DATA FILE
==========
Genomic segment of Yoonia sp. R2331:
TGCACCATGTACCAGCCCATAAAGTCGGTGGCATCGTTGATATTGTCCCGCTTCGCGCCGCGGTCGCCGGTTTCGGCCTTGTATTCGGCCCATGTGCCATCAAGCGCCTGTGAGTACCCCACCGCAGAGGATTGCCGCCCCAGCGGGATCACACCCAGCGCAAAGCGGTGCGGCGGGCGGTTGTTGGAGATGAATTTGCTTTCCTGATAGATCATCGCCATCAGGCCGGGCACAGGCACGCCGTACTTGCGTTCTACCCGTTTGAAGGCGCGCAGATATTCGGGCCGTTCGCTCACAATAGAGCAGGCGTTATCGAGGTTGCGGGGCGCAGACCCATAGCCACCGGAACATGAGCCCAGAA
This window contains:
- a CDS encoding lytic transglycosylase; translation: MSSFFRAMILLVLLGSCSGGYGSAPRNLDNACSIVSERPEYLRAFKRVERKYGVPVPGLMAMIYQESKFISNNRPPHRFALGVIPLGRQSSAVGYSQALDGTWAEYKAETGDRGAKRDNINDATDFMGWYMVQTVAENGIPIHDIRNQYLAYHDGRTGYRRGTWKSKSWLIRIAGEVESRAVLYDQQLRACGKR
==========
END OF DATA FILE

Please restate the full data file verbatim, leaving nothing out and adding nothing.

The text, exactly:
Genomic segment of Yoonia sp. R2331:
TGCACCATGTACCAGCCCATAAAGTCGGTGGCATCGTTGATATTGTCCCGCTTCGCGCCGCGGTCGCCGGTTTCGGCCTTGTATTCGGCCCATGTGCCATCAAGCGCCTGTGAGTACCCCACCGCAGAGGATTGCCGCCCCAGCGGGATCACACCCAGCGCAAAGCGGTGCGGCGGGCGGTTGTTGGAGATGAATTTGCTTTCCTGATAGATCATCGCCATCAGGCCGGGCACAGGCACGCCGTACTTGCGTTCTACCCGTTTGAAGGCGCGCAGATATTCGGGCCGTTCGCTCACAATAGAGCAGGCGTTATCGAGGTTGCGGGGCGCAGACCCATAGCCACCGGAACATGAGCCCAGAA
This window contains:
- a CDS encoding lytic transglycosylase; translation: MSSFFRAMILLVLLGSCSGGYGSAPRNLDNACSIVSERPEYLRAFKRVERKYGVPVPGLMAMIYQESKFISNNRPPHRFALGVIPLGRQSSAVGYSQALDGTWAEYKAETGDRGAKRDNINDATDFMGWYMVQTVAENGIPIHDIRNQYLAYHDGRTGYRRGTWKSKSWLIRIAGEVESRAVLYDQQLRACGKR